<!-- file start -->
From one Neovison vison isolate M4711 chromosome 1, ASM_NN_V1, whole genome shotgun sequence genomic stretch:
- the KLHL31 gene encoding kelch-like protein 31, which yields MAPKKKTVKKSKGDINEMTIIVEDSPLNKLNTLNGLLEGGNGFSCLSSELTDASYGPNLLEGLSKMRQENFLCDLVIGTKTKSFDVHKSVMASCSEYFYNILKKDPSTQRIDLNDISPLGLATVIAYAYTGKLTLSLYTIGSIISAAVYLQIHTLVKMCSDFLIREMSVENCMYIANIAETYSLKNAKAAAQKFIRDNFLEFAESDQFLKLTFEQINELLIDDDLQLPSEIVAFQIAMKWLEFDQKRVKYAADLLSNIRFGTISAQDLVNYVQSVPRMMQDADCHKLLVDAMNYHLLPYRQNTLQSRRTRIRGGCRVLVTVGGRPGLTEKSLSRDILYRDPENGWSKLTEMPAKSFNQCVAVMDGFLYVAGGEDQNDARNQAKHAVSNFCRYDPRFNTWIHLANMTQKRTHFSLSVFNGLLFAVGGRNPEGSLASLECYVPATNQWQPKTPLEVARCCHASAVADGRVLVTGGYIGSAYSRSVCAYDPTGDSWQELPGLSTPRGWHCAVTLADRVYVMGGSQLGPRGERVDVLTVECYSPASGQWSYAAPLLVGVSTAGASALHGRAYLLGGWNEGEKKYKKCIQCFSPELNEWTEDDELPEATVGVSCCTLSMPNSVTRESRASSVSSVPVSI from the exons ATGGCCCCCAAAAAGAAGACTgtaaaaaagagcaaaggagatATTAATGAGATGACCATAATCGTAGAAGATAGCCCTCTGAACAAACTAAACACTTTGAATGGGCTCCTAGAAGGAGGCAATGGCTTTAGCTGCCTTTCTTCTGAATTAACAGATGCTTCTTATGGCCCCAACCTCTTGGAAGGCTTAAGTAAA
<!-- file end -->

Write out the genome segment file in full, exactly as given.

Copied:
From one Neovison vison isolate M4711 chromosome 1, ASM_NN_V1, whole genome shotgun sequence genomic stretch:
- the KLHL31 gene encoding kelch-like protein 31, which yields MAPKKKTVKKSKGDINEMTIIVEDSPLNKLNTLNGLLEGGNGFSCLSSELTDASYGPNLLEGLSKMRQENFLCDLVIGTKTKSFDVHKSVMASCSEYFYNILKKDPSTQRIDLNDISPLGLATVIAYAYTGKLTLSLYTIGSIISAAVYLQIHTLVKMCSDFLIREMSVENCMYIANIAETYSLKNAKAAAQKFIRDNFLEFAESDQFLKLTFEQINELLIDDDLQLPSEIVAFQIAMKWLEFDQKRVKYAADLLSNIRFGTISAQDLVNYVQSVPRMMQDADCHKLLVDAMNYHLLPYRQNTLQSRRTRIRGGCRVLVTVGGRPGLTEKSLSRDILYRDPENGWSKLTEMPAKSFNQCVAVMDGFLYVAGGEDQNDARNQAKHAVSNFCRYDPRFNTWIHLANMTQKRTHFSLSVFNGLLFAVGGRNPEGSLASLECYVPATNQWQPKTPLEVARCCHASAVADGRVLVTGGYIGSAYSRSVCAYDPTGDSWQELPGLSTPRGWHCAVTLADRVYVMGGSQLGPRGERVDVLTVECYSPASGQWSYAAPLLVGVSTAGASALHGRAYLLGGWNEGEKKYKKCIQCFSPELNEWTEDDELPEATVGVSCCTLSMPNSVTRESRASSVSSVPVSI from the exons ATGGCCCCCAAAAAGAAGACTgtaaaaaagagcaaaggagatATTAATGAGATGACCATAATCGTAGAAGATAGCCCTCTGAACAAACTAAACACTTTGAATGGGCTCCTAGAAGGAGGCAATGGCTTTAGCTGCCTTTCTTCTGAATTAACAGATGCTTCTTATGGCCCCAACCTCTTGGAAGGCTTAAGTAAA